Wednesday 30 June 2021

Adjusting expectations: How I have learned to manage work, mental health, and remote learning during COVID-19

Ginger shares her experience about managing work, mental health and her studies. 

- Ginger Abbot

Attending university always requires an openness to change. During my undergraduate years, it took some time to get used to living in a dorm room and making new friends. When the COVID-19 pandemic began, I was well into graduate classes and had a familiar routine. I did not know how to adjust to changes that left my life turned upside down and isolated at home.

While I navigated the new world of virtual courses, I was also working full-time and stressing about potentially losing my job or getting sick. Many others continue to feel the same way. Here are some tips I learned while managing work, mental health, and online classes.

  1. Prioritise your free time

Prioritising your free time is crucial if you are studying while working full-time. You may become tempted to push through virtual assignments when you are not working. I fell into this habit because there were no social activities to break up my time.

However, by not taking a break, you are likely to experience symptoms of burnout. Experiment with self-care hobbies like reading or journaling to figure out how to take care of your mental health while learning online and working during the pandemic.

  1. Schedule more virtual chats

Virtual classes left me feeling more isolated and overwhelmed than ever before. There was no shoulder to cry on or date nights with friends to vent about the stresses of grad school. At first, I retreated into my isolation, but it only made things harder. I quickly learned that managing online learning and work is easier with more virtual chats.

Ask your family and friends to schedule weekly calls. When I knew I would see my parents or my best friend every Tuesday and Thursday night, it gave my mental health a crucial anchor during turbulent times.

  1. Give yourself grace

Taking a step back and readjusting expectations is a great way to learn how to adjust to change. Whether it was my grades or how long I could keep up perfect performance at work, I held myself to pre-pandemic standards. It turns out that it is much easier to excel when you don’t fear for your health and your job security.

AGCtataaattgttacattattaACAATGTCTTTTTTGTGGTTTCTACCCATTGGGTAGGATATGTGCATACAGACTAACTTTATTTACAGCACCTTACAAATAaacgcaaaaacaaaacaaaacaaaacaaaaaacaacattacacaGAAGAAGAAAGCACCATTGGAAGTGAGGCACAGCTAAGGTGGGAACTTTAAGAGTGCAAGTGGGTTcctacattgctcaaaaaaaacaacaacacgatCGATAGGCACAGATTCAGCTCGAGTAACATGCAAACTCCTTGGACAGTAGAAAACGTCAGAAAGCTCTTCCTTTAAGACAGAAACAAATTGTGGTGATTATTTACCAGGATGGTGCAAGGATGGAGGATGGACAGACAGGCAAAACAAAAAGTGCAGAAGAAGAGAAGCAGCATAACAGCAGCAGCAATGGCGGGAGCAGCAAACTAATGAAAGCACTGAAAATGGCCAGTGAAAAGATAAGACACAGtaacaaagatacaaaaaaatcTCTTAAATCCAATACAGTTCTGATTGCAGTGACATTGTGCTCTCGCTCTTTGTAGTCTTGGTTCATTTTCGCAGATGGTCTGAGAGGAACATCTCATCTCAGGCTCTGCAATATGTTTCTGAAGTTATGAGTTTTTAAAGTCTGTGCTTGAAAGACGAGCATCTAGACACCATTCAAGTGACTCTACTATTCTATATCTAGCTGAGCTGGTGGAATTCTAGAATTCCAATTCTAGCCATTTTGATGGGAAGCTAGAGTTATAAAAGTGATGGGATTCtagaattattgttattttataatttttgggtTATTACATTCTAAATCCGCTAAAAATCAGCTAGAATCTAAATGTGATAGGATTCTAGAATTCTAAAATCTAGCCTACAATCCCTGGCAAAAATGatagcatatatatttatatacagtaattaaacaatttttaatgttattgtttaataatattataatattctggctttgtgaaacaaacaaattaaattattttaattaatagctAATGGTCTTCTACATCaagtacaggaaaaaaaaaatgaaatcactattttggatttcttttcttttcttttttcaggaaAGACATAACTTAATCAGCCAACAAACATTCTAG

Getting more sleep was a big part of resting and restoring my spirit. I set a 20-minute alarm every day to master the power nap and get the rest my body needs to handle intense stress. It is a simple practice anyone can use, but you should also give yourself the grace to explore other self-care avenues and ease your anxiety.

  1. Find new motivations

Getting to hang with friends or go on a holiday were my biggest motivators. Without them, I felt lost. I did not feel that crucial sense of purpose until I decided to find new motivations while managing online learning and work.

My new motivations became resting during power naps and finishing each day with the pride that comes from taking care of myself. Even little steps like eating a healthy meal became something that I celebrated. It renewed my self-confidence and strengthened the new motivations that have carried me through this last year.

  1. Check-in with yourself

My final piece of advice for students who work full-time is to check in with yourself every day. If your routines add stress or make life more complicated, make the adjustments you need to find a balance.

Change is the only expected part of life now. Anyone who wants to learn how to care for your mental health while learning online should expect care routines to change too. When I ask myself if something is still working, I am open to changing even the most minor details if they do not support my well-being.

  1. Learn to manage work, school, and life during covid-19

Adjusting your expectations while managing work, mental health challenges, and remote learning during the COVID-19 pandemic has been a hard battle. Even on my best days, I do not expect anything to remain permanent.

I began to feel more confident and comfortable with my new routines after giving myself more grace and tried new things to find balance in an ever-changing world. After returning to face-to-face learning, I will continue to benefit from these adjustments that helped me through the difficult time. I hope you can find some of these helpful too!

Visit Student Space for further support with your mental health or emotional wellbeing

Ginger Abbot is a student life and education writer who is currently enrolled in graduate school part-time. She also serves as Editor-in-Chief for the online learning magazine Classrooms.

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